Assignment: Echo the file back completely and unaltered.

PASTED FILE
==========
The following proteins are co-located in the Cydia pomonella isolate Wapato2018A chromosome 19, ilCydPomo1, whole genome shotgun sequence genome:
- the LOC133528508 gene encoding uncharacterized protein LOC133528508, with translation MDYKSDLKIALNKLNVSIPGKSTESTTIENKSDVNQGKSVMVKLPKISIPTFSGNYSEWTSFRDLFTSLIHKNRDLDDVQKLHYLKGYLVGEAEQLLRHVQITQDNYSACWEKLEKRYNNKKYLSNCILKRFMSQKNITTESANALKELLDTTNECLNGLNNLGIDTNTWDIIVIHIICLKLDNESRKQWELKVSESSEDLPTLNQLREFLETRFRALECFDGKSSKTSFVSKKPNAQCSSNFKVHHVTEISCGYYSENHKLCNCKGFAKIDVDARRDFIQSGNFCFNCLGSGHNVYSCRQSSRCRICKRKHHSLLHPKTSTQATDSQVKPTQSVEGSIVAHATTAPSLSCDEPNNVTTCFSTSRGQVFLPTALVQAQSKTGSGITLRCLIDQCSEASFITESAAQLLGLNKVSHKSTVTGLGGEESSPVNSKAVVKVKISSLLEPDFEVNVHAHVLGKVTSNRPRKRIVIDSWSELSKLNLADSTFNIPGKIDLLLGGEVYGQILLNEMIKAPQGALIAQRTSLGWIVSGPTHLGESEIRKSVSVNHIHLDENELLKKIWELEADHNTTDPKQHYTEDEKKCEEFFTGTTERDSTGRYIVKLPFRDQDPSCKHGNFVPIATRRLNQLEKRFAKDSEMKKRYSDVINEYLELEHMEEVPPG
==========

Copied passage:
The following proteins are co-located in the Cydia pomonella isolate Wapato2018A chromosome 19, ilCydPomo1, whole genome shotgun sequence genome:
- the LOC133528508 gene encoding uncharacterized protein LOC133528508, with translation MDYKSDLKIALNKLNVSIPGKSTESTTIENKSDVNQGKSVMVKLPKISIPTFSGNYSEWTSFRDLFTSLIHKNRDLDDVQKLHYLKGYLVGEAEQLLRHVQITQDNYSACWEKLEKRYNNKKYLSNCILKRFMSQKNITTESANALKELLDTTNECLNGLNNLGIDTNTWDIIVIHIICLKLDNESRKQWELKVSESSEDLPTLNQLREFLETRFRALECFDGKSSKTSFVSKKPNAQCSSNFKVHHVTEISCGYYSENHKLCNCKGFAKIDVDARRDFIQSGNFCFNCLGSGHNVYSCRQSSRCRICKRKHHSLLHPKTSTQATDSQVKPTQSVEGSIVAHATTAPSLSCDEPNNVTTCFSTSRGQVFLPTALVQAQSKTGSGITLRCLIDQCSEASFITESAAQLLGLNKVSHKSTVTGLGGEESSPVNSKAVVKVKISSLLEPDFEVNVHAHVLGKVTSNRPRKRIVIDSWSELSKLNLADSTFNIPGKIDLLLGGEVYGQILLNEMIKAPQGALIAQRTSLGWIVSGPTHLGESEIRKSVSVNHIHLDENELLKKIWELEADHNTTDPKQHYTEDEKKCEEFFTGTTERDSTGRYIVKLPFRDQDPSCKHGNFVPIATRRLNQLEKRFAKDSEMKKRYSDVINEYLELEHMEEVPPG